This week we begin exploring spiritual crisis, in wives of sex addicts, that centers on the church and other Christians. Many of the women who responded to our June/July 2015 spiritual crisis survey relayed stories of pain and trauma induced by other Christians and church leaders. This is unfortunately an all too common occurrence worldwide. (See last week’s video interview with Amanda from Australia for an example.)
They Believe Him… Not Us
In Journey to Healing and Joy's spiritual crisis podcast, JHJ’s Coach Katherine tells listeners that sexual addiction is never the sole addiction in operation. There’s always an addiction as well to lies and deception. She goes on to challenge pastors that without training they are likely to get caught in the addict’s web of deception. When this happens our church leaders may then turn on us — because all too often our husbands are pointing a finger our direction.
Numerous women have been re-victimized because of the church’s inability to see through a sex addict’s lies. This double wounding can create intense bitterness toward the church. As one respondent put it:
“After 13 years of fake recovery, I left him and had two churches turn against me because they believed him. I’m considering joining a bar instead of a new church.”
My heart aches for those who feel like this: for the ones who have been abused by those who should have been supporting them. I once felt like this myself (after being beat up by my church leaders). What I came to realize was that many who call themselves Christians aren’t showing the face of Christ as often as He’d like.
I was right to become wary of my church after these events. However, God himself never betrayed me (and never will). He was supporting me. Moreover, He has children out there who get His nature and character better than some church leaders do.
Please explore this idea – with Him, and with others who are safe and who get Him. And do know that there are some safe churches out there. For now, that may just have to be information you file away for a better day.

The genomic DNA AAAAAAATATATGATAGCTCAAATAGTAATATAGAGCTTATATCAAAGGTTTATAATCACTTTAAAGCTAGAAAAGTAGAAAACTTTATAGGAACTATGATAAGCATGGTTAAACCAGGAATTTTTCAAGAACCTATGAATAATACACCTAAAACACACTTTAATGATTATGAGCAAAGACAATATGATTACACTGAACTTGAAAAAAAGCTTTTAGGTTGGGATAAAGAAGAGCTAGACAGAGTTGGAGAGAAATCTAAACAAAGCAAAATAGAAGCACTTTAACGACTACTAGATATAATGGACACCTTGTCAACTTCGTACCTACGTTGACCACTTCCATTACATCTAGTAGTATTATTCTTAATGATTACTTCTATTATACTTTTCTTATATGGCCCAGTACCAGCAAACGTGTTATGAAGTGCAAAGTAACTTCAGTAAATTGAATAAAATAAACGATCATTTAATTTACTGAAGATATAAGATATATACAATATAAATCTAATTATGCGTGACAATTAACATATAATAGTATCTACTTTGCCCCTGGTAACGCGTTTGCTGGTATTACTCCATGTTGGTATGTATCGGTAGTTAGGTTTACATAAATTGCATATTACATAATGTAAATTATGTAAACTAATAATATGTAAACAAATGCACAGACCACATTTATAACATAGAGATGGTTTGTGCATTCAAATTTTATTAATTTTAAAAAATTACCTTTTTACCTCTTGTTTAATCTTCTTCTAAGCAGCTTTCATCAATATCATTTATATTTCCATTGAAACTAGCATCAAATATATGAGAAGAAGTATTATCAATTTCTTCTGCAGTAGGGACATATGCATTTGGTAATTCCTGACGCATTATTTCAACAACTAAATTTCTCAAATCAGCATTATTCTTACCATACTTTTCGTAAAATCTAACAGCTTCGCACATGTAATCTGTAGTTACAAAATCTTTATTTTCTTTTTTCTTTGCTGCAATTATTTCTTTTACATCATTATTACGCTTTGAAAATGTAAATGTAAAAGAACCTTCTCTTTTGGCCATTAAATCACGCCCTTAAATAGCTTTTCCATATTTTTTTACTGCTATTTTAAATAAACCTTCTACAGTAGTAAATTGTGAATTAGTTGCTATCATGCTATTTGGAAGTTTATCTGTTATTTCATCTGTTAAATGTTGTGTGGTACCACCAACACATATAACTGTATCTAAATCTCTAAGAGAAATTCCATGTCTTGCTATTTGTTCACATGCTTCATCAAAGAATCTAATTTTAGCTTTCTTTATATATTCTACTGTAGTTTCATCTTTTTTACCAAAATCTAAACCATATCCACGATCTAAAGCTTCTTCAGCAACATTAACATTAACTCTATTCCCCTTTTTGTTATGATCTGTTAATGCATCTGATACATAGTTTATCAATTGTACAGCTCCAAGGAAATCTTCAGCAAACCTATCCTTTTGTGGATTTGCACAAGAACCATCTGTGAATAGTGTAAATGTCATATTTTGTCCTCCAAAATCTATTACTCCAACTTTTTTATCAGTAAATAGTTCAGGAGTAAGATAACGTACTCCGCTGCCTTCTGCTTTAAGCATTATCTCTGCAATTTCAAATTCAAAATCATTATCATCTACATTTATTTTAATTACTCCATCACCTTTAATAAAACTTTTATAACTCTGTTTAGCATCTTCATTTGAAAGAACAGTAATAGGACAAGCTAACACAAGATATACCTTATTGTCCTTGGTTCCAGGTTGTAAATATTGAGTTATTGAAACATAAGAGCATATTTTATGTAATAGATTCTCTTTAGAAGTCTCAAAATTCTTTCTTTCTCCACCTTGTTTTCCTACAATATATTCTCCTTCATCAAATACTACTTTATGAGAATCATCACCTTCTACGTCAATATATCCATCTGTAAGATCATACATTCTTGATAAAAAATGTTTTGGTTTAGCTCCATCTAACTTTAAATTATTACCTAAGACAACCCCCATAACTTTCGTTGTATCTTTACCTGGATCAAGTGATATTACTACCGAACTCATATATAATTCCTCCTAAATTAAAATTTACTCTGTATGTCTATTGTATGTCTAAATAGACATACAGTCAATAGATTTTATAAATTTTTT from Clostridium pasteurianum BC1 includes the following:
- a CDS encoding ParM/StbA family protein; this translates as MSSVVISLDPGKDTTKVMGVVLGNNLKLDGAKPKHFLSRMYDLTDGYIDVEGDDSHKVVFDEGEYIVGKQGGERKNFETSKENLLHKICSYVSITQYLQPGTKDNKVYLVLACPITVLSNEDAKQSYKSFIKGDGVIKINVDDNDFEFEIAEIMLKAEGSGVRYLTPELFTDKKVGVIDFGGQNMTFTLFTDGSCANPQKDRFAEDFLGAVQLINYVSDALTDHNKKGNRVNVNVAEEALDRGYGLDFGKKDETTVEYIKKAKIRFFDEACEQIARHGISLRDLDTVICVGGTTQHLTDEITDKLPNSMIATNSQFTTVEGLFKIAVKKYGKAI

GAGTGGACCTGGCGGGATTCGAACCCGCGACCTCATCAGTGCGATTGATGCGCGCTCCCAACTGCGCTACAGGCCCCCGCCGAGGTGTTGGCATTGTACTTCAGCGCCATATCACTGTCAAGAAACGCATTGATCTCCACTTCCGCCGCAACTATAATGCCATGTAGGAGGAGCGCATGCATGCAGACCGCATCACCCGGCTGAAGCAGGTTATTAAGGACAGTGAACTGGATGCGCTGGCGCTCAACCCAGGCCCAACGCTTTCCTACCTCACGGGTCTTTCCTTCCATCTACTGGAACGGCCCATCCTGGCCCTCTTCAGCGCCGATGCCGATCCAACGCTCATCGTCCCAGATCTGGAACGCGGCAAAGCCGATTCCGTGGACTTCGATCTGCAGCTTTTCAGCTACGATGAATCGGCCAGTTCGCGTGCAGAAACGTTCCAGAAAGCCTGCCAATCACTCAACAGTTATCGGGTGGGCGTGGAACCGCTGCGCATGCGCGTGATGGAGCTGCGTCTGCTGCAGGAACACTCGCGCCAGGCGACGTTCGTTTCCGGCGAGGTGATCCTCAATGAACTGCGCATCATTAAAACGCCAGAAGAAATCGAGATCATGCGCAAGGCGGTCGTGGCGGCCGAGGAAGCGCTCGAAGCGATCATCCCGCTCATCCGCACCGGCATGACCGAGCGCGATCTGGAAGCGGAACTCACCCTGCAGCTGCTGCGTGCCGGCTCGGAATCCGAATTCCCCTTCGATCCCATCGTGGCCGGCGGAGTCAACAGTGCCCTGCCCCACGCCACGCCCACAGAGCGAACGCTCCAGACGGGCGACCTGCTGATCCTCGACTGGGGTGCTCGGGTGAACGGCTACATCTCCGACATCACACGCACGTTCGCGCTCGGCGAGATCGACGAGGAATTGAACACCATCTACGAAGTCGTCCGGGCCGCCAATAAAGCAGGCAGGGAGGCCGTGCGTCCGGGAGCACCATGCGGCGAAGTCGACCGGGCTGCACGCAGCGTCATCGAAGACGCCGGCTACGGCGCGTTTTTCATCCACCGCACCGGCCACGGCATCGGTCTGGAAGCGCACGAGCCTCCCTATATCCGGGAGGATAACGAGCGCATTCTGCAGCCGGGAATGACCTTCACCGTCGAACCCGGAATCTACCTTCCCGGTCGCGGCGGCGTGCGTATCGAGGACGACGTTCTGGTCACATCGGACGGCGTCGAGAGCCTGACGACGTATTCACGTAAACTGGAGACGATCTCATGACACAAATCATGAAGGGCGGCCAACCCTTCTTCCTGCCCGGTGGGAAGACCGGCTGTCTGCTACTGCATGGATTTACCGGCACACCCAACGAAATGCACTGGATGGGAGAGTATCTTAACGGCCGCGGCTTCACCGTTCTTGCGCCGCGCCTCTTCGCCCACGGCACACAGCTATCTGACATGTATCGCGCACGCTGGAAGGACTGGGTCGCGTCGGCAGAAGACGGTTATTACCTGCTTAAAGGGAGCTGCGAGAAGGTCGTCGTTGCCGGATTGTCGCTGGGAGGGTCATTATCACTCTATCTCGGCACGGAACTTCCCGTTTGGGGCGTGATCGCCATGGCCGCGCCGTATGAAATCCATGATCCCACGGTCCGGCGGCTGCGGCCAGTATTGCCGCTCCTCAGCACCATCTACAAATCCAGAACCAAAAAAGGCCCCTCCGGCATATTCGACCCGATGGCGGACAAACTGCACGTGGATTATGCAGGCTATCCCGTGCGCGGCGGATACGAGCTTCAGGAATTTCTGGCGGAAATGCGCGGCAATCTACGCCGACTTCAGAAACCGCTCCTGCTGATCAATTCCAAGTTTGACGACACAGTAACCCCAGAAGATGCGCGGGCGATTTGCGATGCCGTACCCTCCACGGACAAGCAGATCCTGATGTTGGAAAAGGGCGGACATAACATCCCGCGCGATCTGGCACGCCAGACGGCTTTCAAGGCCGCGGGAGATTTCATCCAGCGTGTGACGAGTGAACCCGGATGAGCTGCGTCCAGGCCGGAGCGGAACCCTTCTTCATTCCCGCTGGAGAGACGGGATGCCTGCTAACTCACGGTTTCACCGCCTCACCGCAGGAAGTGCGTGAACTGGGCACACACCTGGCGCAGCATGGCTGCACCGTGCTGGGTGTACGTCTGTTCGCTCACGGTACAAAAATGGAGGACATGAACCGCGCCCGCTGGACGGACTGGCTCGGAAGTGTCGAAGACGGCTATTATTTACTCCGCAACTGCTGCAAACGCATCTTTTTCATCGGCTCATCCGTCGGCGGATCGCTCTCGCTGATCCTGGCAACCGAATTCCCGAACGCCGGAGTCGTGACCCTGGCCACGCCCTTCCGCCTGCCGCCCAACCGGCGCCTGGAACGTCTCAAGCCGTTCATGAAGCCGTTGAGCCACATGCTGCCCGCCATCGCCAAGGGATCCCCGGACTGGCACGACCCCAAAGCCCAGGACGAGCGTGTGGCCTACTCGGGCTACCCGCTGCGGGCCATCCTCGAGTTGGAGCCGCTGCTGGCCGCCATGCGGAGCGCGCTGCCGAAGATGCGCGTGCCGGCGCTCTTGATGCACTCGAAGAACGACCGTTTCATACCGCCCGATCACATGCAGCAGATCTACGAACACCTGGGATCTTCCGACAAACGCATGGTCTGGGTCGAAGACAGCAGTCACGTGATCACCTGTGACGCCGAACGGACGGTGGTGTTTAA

They Are Too Embarrassed to Support Us
Sex is the last subject many Christians want to talk about. Thus, most of our churches have been silent on the subject for decades. The radical ones may have made the odd foray into issues such as abortion and homosexuality, but rarely (or never) have they addressed the personal and all-too-frequent struggle with lust and sexual sin common to those in the pews.
This has created a “don’t talk about it” culture that leaves very little room for sex addicts or their victims — principally, their wives and children.
Dr. John Townend, in an interview on New Life TV, brought up the fact that Christians often struggle with any kind of painful situation in others’ lives. He stated that we want the "victory" story – we don’t want to mourn with those who mourn. This is tragic. Jesus’ ministry began with him proclaiming his high calling (found in Isaiah 61) to bind up the broken hearted, set captives free…
It is heartbreaking to see how active church members go from being loved one week to being shunned the next, when news of their husband’s sin comes out. One survey respondent, who was about to enter seminary wrote:
“Because of my then husband's actions I was blacklisted and will never be allowed to enter seminary in that denomination. Within a couple of months there wasn't a place for me to serve in the local parish either, where I had been very active for over ten years. I was left wondering where God was in all of this, and why I was being punished for someone else's issues. I left that church about a year later, and no one has called to ask why.”
This respondent went on to say she doesn’t feel welcomed in any church now that she is single. This sentiment was echoed by a number of other respondents, and I suspect the reason lies in that phenomenon Dr. Townsend observed: we don’t want messy, painful stories, just good ones.
There’s never been a better day to work toward educating our spiritual leaders about sex addiction and partner trauma. There’s never been a better day to reflect the love of Christ to those in our broken, messy world. If this is something you're passionate about, but lack resources, see Covenant Eyes, (free) PDF: Fight Porn in Your Church.
Next week we’ll look more at what the Spiritual Crisis survey revealed about the suffering of ministry wives of sex addicts. I'll also give some thoughts on the issue of porn/sex addiction and church leadership.
Please note that Donna Meredith-Dixon is currently doing another survey on the topic partners of sex addicts' experiences of spiritual crisis. She will take her learning and apply it to her presentation at the Sexual Inegrity Leadership Summit this coming April in San Antonio, Texas.
Please consider participating in this anonymous, online survey.